Inorganic-organic halide perovskites for new photovoltaic technology
Perovskite solar cells (PSCs) have received worldwide attention due to excellent power-to-electricity conversion efficiency (PCE). Currently, 22.1 percent certified PCE has been achieved compared to those of CIGS and CdTe solar cells. However, there are still some critical issues to be solved in order to promote PSC commercialization.
Perovskite metal halide materials, such as CH3NH3PbI3, have attracted wide interest in the field of photoelectric conversion, detecting and luminescence. As an emerging semiconductor, this type of material has distinct advantages of high light absorption coefficient, long carrier lifetime, low defect density and exciton binding energy, and low fabrication cost. The energy conversion efficiency of the perovskite solar cell (PSCs) has been exceeding 22 percent, even higher than that of multicrystalline silicon cells, implying its potential commercial application. In the development process of PSCs, Chinese scientists have made contributions in developing efficient hole transport material-free PSCs, exploring new materials with photoelectric and luminescence properties, regulating the material fabrication, integrating large-area devices, and investigating the stability issue of the cell.
Here, Meng's group from Institute of Physics, Chinese Academy of Sciences, reviews the latest advance from the perspective of material structure, fabrication technology to the critical physics properties. Especially for the physics properties, the doping, defects, carriers, junction and electric field, ion transportation and their influence on the semiconductor properties are discussed.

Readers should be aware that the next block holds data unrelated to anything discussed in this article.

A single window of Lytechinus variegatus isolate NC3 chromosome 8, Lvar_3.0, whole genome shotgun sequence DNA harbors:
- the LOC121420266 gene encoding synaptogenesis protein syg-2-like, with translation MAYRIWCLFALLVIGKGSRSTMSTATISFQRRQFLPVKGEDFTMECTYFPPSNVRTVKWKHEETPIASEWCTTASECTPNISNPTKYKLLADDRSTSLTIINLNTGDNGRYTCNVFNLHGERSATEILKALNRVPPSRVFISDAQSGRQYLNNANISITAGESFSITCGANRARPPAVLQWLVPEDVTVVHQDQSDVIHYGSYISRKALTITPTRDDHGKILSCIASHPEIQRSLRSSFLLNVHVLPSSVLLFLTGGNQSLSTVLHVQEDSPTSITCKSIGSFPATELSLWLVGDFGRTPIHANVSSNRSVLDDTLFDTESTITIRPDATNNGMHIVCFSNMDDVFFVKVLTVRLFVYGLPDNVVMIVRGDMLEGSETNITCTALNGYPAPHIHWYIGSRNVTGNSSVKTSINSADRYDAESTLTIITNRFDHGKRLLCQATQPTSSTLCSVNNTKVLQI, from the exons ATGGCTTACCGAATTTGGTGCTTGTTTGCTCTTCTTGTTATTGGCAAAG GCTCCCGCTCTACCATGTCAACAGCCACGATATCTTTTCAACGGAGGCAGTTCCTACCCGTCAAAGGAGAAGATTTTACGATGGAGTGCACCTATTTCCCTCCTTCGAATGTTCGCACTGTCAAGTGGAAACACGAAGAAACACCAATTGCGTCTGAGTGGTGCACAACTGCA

The carrier property of ternary perovskite is closely related to the self-doping, and the carrier control can also be experimentally realized by regulating the physics-chemistry process behind the material fabrication. Meanwhile, impurity atoms could be an alternative for the carrier adjustment. Due to the p-type doping, a single heterojunction at the TiO2/perovskite interface was observed in the cell, where the heterojunction is mainly located in the perovskite region. Interestingly, no obvious junction was found at the perovskite/hole transporting layer interface, which implies that the cell may be not a p-i-n cell. For the defect properties, some works have been reported. The defect density of these low-temperature solution-processed perovskites is as low as 1015 cm-3, which thus contributes to the long carrier lifetime. Recently, significant ion transport in the material has been found, which would redistribute the doping and defect in the cell, thus affecting the photoelectric behavior and stability.
These physics properties play essential roles in the operation of the cell and need to be understood thoroughly. For the cell, the low stability is the key limitation to its further development, and the physics stability has the critical effect. It is believed that, with substantial effort toward developing new hybrid perovskite materials and new fabrication techniques, a reliable perovskite photovoltaic technology can be realized in the future.